The ultimate urban utility bike.
Teague Featured Concept | Denny | Electric Assist Micro-Mobility
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As part of Oregon Manifest’s Bike Design Project, we set out to answer one big question: How can we inspire more people to commute via bike?
Five cities. Five teams. One bike.
Oregon Manifest is a nonprofit that celebrates and amplifies bike craft, design, and innovation. The organization serves as an independent innovation platform for designers, engineers, and craftsmen to collaboratively develop bike designs that can expand transportation options for the everyday citizen. As part of Oregon Manifest’s Bike Design Project competition, Teague was one of five design consultants paired with a bicycle craftsman and challenged to create the ultimate urban utility bike.
We start every project with empathy, using the real lives of real people as a foundation for everything we design and build. For Denny, this meant understanding why non-bicyclists are reluctant to leave their cars at home and commute via bicycle.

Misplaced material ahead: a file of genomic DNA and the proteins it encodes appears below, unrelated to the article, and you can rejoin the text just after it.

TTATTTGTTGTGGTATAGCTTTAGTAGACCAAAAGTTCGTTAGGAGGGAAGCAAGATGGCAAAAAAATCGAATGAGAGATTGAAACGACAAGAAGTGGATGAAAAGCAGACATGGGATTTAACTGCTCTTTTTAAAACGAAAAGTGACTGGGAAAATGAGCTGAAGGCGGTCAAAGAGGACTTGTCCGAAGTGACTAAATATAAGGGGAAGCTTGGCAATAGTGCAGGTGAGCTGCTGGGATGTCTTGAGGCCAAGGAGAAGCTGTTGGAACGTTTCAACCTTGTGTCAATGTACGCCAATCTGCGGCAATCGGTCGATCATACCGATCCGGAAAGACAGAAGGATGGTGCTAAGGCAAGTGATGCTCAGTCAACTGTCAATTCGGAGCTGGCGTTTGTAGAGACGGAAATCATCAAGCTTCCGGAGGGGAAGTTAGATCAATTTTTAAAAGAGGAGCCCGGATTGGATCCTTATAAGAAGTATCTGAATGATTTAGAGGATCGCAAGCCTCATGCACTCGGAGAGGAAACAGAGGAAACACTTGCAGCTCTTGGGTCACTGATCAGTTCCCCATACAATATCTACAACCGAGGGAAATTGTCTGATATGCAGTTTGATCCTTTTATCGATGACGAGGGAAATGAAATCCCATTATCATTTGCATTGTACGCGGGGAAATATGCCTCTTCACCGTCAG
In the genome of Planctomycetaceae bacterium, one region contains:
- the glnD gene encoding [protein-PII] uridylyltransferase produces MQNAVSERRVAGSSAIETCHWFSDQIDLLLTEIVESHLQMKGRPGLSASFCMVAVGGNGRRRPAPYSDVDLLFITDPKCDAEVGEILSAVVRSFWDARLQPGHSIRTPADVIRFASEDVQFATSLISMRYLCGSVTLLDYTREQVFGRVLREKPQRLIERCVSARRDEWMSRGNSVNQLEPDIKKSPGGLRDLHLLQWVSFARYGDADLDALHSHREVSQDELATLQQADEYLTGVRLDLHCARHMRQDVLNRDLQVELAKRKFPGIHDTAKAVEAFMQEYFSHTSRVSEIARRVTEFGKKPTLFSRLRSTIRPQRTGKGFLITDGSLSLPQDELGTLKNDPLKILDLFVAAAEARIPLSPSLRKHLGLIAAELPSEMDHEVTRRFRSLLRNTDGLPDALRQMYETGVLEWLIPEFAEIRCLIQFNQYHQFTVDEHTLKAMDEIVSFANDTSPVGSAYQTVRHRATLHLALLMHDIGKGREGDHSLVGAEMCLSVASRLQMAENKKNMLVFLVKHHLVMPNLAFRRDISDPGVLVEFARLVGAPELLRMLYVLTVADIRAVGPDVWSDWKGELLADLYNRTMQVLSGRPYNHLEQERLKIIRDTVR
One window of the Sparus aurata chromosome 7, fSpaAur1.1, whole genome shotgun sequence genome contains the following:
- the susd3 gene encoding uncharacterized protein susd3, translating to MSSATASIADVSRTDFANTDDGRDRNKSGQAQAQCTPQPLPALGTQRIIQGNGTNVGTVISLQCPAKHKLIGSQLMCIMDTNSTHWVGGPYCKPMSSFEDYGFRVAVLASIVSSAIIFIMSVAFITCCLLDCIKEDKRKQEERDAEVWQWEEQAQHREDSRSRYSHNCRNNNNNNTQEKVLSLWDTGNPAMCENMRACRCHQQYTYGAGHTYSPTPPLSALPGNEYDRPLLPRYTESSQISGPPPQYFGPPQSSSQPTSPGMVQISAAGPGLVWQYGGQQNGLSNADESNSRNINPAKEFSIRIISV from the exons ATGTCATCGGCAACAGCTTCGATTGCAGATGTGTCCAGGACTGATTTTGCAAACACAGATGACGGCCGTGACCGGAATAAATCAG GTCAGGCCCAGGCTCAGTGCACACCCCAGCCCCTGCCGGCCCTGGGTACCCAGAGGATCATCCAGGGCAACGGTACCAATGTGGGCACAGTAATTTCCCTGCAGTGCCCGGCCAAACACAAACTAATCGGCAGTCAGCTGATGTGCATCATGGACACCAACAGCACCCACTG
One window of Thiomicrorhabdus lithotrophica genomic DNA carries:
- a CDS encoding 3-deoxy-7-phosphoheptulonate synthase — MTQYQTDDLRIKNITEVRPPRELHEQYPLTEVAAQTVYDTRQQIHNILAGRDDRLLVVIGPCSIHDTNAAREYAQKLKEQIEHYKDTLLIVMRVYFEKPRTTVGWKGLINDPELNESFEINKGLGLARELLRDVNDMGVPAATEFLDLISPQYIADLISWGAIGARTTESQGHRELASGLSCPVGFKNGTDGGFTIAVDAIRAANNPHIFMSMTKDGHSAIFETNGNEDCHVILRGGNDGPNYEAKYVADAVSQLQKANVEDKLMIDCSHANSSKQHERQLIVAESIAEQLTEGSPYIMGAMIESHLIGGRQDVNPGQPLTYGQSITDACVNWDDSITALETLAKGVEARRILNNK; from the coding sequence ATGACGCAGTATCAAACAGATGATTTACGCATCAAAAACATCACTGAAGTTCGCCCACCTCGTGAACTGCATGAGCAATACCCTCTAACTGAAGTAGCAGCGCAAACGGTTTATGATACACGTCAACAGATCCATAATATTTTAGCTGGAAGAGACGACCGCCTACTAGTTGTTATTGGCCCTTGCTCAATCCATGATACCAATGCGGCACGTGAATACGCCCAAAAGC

During our design research phase, three factors emerged: rider safety—the fear of being hit by a car, bicycle security—worries about investing in a bike only to have it stolen, and everyday convenience—concerns about issues like stowage and getting too sweaty. By focusing Denny’s design innovation on addressing these elements, we were able to create a bike with features that anyone would want to own and commute with.
Denny integrates several first-ever features, including automatic running lights that turn on when the bike is in motion and turn off when the bike is stationary for more than two minutes, a unique fender with rubber bristles that wick away rain, and a breakthrough patented lock design that transforms the handlebar into a giant U-lock.
But what about commuting in hilly cities like Seattle or San Francisco? For these tougher rides, Denny features an onboard computer that measures resistance and automatically shifts through its 11-speed hub, complete with an electric pedal assist. Combined with a detachable, easily rechargeable battery, Denny tempts even the most stubborn car commuters into ditching their four wheels in favor of two.
The design that inspired an industry.
Teague’s Denny bike ultimately won the Oregon Manifest Bike Design Project, offering first-ever features that wowed the bike community while stealing the hearts and minds of people around the world.
Denny has appeared in numerous publications and on websites such as The Verge, BBC, Gizmodo, Business Insider, CNET, Frame, Engadget, and Wired. To date, the Denny bike demo video has been viewed more than 2.1 million times. After winning Oregon Manifest, Denny went on to win Spark! and I.D.E.A. design awards.